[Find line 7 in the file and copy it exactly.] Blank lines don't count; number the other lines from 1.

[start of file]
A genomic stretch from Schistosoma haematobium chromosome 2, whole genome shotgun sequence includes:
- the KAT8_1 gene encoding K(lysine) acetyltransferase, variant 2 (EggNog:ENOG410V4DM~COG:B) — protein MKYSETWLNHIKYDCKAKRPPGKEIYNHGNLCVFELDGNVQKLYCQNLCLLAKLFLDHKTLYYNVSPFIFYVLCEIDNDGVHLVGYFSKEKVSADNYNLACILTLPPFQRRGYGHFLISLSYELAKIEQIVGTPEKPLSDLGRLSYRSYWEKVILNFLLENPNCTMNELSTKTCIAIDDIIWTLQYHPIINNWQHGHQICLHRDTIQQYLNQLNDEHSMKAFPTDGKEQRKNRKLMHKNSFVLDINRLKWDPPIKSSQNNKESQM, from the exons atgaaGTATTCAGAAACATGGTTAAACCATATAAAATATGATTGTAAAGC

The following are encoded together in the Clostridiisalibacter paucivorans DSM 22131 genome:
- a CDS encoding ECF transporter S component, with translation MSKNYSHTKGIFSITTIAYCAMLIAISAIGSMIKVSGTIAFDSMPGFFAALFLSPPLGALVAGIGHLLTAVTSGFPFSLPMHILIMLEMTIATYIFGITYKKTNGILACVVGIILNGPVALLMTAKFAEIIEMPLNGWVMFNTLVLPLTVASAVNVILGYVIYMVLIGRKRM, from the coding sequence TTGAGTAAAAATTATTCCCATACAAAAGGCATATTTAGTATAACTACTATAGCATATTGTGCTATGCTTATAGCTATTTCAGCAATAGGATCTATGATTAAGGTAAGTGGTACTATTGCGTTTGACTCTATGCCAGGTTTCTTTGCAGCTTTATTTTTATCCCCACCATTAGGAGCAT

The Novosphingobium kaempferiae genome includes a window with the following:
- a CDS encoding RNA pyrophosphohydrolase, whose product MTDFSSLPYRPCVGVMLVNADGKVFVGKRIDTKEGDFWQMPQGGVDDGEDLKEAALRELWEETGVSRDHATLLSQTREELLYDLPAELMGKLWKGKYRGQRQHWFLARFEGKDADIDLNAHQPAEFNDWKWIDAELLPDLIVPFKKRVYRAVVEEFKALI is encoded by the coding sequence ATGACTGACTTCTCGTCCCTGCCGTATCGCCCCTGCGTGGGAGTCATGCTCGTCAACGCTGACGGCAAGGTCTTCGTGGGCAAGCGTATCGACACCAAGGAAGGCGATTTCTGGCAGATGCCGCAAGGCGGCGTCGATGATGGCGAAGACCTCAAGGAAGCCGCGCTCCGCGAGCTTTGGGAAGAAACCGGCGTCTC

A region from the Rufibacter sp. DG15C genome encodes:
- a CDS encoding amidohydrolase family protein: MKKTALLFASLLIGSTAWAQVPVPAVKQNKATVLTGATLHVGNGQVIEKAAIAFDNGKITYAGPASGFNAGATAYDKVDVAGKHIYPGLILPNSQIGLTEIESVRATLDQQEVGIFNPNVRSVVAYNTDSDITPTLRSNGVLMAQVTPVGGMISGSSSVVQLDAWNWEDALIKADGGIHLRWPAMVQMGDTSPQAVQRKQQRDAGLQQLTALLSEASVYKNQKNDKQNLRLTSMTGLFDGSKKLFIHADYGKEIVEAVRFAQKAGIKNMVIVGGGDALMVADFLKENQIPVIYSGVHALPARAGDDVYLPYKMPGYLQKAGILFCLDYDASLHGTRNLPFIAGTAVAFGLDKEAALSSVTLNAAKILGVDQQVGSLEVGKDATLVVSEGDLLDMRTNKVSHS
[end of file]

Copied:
A region from the Rufibacter sp. DG15C genome encodes: